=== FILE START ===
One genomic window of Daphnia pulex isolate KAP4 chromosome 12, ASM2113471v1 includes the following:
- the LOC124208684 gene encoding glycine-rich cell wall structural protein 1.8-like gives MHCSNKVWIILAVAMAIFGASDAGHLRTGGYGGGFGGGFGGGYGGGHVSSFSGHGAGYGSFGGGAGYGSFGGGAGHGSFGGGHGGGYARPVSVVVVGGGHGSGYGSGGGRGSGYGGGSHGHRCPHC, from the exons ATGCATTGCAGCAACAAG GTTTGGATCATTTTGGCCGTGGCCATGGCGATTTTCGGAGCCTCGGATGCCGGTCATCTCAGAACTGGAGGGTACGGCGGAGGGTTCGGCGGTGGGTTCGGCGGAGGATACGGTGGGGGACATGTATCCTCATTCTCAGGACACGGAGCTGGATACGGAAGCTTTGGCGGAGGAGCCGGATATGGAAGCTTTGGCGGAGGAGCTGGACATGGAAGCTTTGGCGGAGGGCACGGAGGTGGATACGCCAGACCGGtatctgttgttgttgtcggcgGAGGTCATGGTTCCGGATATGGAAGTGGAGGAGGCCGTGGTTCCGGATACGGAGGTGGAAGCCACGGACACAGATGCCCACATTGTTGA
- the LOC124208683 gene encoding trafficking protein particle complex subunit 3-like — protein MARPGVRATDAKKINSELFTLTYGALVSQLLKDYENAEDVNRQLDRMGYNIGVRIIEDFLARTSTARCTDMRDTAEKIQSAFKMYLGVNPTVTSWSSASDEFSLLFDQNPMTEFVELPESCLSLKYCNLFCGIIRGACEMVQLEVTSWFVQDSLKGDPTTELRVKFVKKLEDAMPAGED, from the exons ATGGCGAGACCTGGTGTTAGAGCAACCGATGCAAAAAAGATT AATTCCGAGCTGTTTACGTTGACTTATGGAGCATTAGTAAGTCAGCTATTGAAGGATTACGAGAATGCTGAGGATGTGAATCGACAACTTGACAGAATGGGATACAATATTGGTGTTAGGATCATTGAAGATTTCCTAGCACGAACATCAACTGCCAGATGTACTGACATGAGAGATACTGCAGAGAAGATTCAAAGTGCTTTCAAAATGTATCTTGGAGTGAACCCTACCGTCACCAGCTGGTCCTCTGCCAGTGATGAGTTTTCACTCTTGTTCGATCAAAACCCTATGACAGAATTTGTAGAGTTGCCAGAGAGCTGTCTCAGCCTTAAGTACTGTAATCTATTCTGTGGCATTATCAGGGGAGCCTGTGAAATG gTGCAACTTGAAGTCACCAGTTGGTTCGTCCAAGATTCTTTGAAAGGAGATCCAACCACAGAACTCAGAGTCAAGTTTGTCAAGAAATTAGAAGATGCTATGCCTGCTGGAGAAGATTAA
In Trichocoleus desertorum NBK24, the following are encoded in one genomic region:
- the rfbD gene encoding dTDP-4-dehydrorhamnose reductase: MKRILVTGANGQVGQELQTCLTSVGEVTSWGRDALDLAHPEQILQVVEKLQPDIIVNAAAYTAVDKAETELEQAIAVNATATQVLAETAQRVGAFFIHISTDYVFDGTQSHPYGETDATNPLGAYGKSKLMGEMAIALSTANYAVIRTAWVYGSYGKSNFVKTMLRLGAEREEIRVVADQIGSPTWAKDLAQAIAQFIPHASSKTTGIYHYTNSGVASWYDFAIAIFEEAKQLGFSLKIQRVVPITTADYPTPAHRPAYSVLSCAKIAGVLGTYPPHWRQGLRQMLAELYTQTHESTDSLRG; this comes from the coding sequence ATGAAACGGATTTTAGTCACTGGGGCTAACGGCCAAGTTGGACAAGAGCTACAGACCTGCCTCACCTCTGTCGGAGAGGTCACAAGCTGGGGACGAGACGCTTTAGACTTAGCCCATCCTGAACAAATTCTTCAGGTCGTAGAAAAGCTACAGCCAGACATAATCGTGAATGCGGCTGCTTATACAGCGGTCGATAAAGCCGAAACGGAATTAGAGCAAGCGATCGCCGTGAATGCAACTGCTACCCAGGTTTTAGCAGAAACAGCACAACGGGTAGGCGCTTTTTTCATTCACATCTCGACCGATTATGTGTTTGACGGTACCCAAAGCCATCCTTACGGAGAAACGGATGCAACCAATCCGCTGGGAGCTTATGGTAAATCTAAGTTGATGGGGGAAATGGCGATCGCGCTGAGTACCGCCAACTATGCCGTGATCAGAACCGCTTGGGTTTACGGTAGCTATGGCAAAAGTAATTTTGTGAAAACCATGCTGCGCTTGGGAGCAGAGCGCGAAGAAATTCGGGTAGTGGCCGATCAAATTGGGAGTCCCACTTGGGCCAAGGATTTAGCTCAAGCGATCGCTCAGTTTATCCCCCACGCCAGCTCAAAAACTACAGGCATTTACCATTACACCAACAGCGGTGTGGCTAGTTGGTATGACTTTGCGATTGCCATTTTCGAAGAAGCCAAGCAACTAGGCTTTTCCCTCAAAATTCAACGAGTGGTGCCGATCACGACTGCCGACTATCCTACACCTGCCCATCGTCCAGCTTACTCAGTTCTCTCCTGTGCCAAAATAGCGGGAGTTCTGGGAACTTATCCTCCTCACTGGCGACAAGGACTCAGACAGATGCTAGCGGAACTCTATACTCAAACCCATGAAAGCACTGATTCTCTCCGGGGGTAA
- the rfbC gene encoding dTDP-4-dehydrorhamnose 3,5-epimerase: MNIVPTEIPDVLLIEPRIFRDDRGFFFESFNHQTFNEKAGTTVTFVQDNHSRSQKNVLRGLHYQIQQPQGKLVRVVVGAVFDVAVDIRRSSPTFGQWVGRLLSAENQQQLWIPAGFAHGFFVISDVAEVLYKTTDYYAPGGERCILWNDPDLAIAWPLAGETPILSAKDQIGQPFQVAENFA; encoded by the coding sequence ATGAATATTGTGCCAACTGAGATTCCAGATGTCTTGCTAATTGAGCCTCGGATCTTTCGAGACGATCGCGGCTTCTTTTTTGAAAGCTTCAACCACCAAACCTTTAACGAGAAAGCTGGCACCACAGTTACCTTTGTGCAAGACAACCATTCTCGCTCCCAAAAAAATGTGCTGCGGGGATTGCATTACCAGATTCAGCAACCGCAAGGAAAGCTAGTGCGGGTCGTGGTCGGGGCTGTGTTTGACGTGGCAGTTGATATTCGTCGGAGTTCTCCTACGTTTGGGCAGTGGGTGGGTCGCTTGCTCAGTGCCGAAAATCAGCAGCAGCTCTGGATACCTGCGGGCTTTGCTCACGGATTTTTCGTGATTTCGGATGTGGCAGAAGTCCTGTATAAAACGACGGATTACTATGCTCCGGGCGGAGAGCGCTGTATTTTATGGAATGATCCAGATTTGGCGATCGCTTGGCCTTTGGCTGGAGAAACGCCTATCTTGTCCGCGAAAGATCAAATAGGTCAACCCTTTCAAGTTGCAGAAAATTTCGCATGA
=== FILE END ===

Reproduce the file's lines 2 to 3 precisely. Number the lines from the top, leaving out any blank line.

- the LOC124208684 gene encoding glycine-rich cell wall structural protein 1.8-like gives MHCSNKVWIILAVAMAIFGASDAGHLRTGGYGGGFGGGFGGGYGGGHVSSFSGHGAGYGSFGGGAGYGSFGGGAGHGSFGGGHGGGYARPVSVVVVGGGHGSGYGSGGGRGSGYGGGSHGHRCPHC, from the exons ATGCATTGCAGCAACAAG GTTTGGATCATTTTGGCCGTGGCCATGGCGATTTTCGGAGCCTCGGATGCCGGTCATCTCAGAACTGGAGGGTACGGCGGAGGGTTCGGCGGTGGGTTCGGCGGAGGATACGGTGGGGGACATGTATCCTCATTCTCAGGACACGGAGCTGGATACGGAAGCTTTGGCGGAGGAGCCGGATATGGAAGCTTTGGCGGAGGAGCTGGACATGGAAGCTTTGGCGGAGGGCACGGAGGTGGATACGCCAGACCGGtatctgttgttgttgtcggcgGAGGTCATGGTTCCGGATATGGAAGTGGAGGAGGCCGTGGTTCCGGATACGGAGGTGGAAGCCACGGACACAGATGCCCACATTGTTGA
- the LOC124208683 gene encoding trafficking protein particle complex subunit 3-like — protein MARPGVRATDAKKINSELFTLTYGALVSQLLKDYENAEDVNRQLDRMGYNIGVRIIEDFLARTSTARCTDMRDTAEKIQSAFKMYLGVNPTVTSWSSASDEFSLLFDQNPMTEFVELPESCLSLKYCNLFCGIIRGACEMVQLEVTSWFVQDSLKGDPTTELRVKFVKKLEDAMPAGED, from the exons ATGGCGAGACCTGGTGTTAGAGCAACCGATGCAAAAAAGATT AATTCCGAGCTGTTTACGTTGACTTATGGAGCATTAGTAAGTCAGCTATTGAAGGATTACGAGAATGCTGAGGATGTGAATCGACAACTTGACAGAATGGGATACAATATTGGTGTTAGGATCATTGAAGATTTCCTAGCACGAACATCAACTGCCAGATGTACTGACATGAGAGATACTGCAGAGAAGATTCAAAGTGCTTTCAAAATGTATCTTGGAGTGAACCCTACCGTCACCAGCTGGTCCTCTGCCAGTGATGAGTTTTCACTCTTGTTCGATCAAAACCCTATGACAGAATTTGTAGAGTTGCCAGAGAGCTGTCTCAGCCTTAAGTACTGTAATCTATTCTGTGGCATTATCAGGGGAGCCTGTGAAATG gTGCAACTTGAAGTCACCAGTTGGTTCGTCCAAGATTCTTTGAAAGGAGATCCAACCACAGAACTCAGAGTCAAGTTTGTCAAGAAATTAGAAGATGCTATGCCTGCTGGAGAAGATTAA